Yes – that’s my motorcycle. I’ve been riding since 2010 and the Slim since 2014. 9 years is not that long and I was definitely the oldest person on a motorcycle when I took the STARS class. STARS is the Idaho class you must take and pass in order to get an endorsement on your driver’s license – a requirement to be able to ride on public roads. I was also the most afraid. Why? Because I thought I was going to die!
Now you ask – then why did you take the class? About 2 months before this my husband had purchased an absolutely beautiful Harley Heritage Softail. It was candy apple red and chromed out. I had never wanted anything to do with a motorcycle, but the day I saw that bike I fell in love. A couple of days later, I asked him to take me for a ride. That was it. I was hooked. I had never felt anything like it – power and freedom and experiencing the trip – it was incredible. There was only one thing I didn’t like and that was riding behind him. It scared me because I had no ability to control or anticipate what was happening. So, I took the course. I barely passed because I was going so slow due to fear of imminent death. I actually thought I was going really fast! At the end of the 3-day course, the instructor asked me if I thought I had passed. My response was, “If I did, it was by the skin of my teeth.” He grinned and said, “Exactly.” I knew what to do, I just did it in a painfully slow manner.
The very next day we purchased my first bike. It was a Burgman scooter and was a larger one made for highways. Every single day after work and every weekend, I went out and rode on the quiet country roads surrounding me. Since there was no traffic, I could stop and start whenever I wanted. I could take 5 minutes to get up the courage to make a right turn from a stop. I rode and rode and put 3,000 miles on it in 3 months. I rode with my husband and he was remarkably patient yet pushed me to do things I didn’t think I was ready for. He knew I was. Then came what my husband dreaded hearing – I wanted to try and ride his bike. I did and it was love-at-first-ride. Within a few weeks, the Burgman was gone and I had a Heritage which I put around 8-10 thousand miles a year on until 2015 when my husband was killed in a motorcycle accident.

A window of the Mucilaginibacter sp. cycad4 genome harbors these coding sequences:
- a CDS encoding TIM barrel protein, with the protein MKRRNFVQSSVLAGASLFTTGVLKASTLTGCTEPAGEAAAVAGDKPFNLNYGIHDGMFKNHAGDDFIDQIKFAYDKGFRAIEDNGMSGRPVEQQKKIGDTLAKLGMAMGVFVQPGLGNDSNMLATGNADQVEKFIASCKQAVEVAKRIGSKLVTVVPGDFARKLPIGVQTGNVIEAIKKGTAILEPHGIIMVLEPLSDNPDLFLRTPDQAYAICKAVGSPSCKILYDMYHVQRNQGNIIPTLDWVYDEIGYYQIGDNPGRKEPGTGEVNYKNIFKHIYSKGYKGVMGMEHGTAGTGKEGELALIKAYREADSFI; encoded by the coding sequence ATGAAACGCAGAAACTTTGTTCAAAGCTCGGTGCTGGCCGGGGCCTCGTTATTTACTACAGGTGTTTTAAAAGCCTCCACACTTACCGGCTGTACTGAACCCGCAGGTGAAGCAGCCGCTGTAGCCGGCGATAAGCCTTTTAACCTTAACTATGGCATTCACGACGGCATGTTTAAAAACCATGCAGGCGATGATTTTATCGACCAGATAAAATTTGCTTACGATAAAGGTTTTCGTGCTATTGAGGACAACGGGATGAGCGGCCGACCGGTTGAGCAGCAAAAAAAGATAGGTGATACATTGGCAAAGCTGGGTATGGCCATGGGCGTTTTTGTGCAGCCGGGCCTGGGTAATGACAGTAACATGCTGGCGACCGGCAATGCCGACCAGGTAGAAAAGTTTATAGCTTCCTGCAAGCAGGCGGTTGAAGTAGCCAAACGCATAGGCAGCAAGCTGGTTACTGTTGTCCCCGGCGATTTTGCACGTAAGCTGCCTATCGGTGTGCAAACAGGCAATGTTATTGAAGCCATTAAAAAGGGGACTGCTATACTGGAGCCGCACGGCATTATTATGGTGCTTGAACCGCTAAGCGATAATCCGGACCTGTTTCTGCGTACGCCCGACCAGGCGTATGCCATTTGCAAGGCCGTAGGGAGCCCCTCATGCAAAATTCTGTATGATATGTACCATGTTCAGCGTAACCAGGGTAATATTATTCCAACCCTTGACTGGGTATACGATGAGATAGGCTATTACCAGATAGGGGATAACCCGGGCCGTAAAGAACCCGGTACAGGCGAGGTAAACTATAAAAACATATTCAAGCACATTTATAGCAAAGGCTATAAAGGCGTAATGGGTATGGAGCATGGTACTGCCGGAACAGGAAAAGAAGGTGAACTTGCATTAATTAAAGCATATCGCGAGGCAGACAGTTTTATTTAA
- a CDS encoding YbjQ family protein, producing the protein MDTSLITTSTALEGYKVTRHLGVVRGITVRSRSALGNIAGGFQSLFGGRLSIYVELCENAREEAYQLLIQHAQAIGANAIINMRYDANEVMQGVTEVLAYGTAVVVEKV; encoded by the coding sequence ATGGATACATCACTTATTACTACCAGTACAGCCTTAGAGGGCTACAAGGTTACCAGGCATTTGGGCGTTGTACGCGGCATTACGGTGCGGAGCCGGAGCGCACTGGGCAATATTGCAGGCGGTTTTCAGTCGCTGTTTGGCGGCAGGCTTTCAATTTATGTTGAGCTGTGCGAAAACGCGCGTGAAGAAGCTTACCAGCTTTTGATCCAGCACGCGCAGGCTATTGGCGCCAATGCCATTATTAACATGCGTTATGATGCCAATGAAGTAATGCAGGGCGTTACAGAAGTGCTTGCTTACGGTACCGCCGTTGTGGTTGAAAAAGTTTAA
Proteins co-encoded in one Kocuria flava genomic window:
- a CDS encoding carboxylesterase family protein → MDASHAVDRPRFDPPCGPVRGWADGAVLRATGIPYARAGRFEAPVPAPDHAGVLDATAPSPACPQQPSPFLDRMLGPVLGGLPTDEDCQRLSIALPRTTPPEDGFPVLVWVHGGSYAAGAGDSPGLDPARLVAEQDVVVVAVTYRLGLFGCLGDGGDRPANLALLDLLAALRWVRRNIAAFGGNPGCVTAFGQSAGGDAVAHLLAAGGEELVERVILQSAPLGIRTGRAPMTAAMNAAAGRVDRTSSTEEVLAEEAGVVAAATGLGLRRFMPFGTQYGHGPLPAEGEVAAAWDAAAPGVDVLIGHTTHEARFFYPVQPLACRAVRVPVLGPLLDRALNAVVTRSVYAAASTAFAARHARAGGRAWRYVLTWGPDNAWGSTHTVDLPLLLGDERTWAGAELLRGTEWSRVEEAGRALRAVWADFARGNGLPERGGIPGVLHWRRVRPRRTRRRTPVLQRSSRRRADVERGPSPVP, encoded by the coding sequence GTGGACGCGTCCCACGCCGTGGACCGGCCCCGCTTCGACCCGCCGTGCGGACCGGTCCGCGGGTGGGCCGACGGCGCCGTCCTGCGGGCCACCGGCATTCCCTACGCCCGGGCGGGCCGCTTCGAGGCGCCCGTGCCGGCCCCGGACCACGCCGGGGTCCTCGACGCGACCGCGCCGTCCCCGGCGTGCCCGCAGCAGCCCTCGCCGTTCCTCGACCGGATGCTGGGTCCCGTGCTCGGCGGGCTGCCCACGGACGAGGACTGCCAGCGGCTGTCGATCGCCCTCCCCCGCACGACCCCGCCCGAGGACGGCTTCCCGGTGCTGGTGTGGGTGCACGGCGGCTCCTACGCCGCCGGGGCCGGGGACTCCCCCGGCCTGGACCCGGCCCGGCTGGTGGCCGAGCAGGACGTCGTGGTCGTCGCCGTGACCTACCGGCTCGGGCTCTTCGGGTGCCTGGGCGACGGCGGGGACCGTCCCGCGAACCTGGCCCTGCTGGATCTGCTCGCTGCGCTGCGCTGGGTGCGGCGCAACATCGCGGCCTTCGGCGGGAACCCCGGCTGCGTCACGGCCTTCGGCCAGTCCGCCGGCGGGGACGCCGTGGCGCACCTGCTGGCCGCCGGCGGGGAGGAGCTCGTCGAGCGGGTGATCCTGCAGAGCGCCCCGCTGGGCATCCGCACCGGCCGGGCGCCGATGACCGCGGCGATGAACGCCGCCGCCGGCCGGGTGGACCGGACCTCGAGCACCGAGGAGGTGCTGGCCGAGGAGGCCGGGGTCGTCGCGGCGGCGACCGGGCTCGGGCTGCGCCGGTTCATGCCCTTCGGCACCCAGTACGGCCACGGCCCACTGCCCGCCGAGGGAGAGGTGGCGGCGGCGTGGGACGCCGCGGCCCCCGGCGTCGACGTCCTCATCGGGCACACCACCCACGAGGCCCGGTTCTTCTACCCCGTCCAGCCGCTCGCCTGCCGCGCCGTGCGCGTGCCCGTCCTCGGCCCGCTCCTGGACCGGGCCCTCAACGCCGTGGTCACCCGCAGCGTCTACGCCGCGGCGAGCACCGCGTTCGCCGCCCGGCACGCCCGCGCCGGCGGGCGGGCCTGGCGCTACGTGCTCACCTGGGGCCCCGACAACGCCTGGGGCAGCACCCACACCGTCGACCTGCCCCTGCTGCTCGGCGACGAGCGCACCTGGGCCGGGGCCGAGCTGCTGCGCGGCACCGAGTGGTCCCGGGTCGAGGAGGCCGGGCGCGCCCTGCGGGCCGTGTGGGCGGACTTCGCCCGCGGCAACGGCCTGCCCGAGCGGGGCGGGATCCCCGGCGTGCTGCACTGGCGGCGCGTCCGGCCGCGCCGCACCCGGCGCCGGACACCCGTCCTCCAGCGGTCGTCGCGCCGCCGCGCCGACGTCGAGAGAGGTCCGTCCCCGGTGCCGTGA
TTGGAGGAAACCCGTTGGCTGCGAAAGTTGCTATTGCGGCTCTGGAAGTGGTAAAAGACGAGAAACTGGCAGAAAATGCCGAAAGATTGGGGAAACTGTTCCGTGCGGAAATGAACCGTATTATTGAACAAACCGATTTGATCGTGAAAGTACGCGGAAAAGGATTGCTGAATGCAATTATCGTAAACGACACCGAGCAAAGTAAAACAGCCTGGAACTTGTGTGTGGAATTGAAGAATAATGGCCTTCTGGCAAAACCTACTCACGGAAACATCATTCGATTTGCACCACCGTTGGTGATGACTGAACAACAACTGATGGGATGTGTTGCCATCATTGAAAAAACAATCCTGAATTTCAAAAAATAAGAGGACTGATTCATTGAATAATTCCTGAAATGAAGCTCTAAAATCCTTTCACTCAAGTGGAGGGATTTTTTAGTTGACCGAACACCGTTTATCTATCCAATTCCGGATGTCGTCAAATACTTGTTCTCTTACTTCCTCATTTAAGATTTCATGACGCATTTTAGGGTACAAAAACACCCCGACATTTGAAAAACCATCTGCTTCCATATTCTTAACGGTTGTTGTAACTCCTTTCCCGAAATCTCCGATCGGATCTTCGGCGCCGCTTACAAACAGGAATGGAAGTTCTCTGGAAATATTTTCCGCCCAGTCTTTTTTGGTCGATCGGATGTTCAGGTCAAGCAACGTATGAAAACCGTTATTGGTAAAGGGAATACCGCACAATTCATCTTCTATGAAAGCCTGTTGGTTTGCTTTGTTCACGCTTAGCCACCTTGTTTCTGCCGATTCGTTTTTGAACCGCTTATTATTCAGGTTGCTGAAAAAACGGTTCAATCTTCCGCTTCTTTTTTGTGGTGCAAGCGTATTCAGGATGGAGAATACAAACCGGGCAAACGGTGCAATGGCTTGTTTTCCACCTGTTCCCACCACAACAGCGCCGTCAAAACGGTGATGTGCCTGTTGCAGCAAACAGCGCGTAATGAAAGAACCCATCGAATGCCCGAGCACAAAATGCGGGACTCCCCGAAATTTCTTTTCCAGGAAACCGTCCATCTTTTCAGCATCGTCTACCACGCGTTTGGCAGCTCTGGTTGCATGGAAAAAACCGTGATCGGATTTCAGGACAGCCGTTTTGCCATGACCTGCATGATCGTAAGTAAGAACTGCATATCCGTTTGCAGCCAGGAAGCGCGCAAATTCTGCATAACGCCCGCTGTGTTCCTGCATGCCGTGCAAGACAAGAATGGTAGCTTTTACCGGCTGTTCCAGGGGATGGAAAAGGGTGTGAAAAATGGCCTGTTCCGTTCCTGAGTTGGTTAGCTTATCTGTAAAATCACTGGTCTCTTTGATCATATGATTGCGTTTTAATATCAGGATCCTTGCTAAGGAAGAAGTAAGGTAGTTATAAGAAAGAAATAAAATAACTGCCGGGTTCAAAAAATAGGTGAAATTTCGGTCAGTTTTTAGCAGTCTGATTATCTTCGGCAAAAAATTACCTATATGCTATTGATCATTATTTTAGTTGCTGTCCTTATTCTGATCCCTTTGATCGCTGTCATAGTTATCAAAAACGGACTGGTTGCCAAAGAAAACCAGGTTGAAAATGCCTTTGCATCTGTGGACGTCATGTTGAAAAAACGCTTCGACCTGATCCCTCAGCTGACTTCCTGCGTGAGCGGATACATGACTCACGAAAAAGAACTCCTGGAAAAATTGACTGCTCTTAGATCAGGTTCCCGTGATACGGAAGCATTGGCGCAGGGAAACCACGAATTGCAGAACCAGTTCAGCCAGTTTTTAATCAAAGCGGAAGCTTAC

Yes, I still ride. The accident was his fault and it had nothing to do with the bike. That first ride afterward was a little tough but I knew that I still loved to ride and do to this day. My husband’s death and a cancer diagnosis less than a year later slowed me down but didn’t stop me.
There is an experience on a motorcycle that is unlike anything else. You feel, hear, smell everything and are immersed in the ride.
Sometimes that means you are also soaked in rain or snow (I’ve ridden in both) but it also means that you are fully present in the experience.
I don’t think about work or problems. All those are set aside and there is a smile on my face on every ride. I wear full gear and that doesn’t diminish the experience in any way. Full-face helmet, leathers, boots, and gloves. If it’s hot, I wear a mesh jacket. No matter what – it is wonderful.
I will be writing more about some of my adventures and the wonderful group of women I ride with. For now, I wanted to share a little more about me – a boomer on a bike.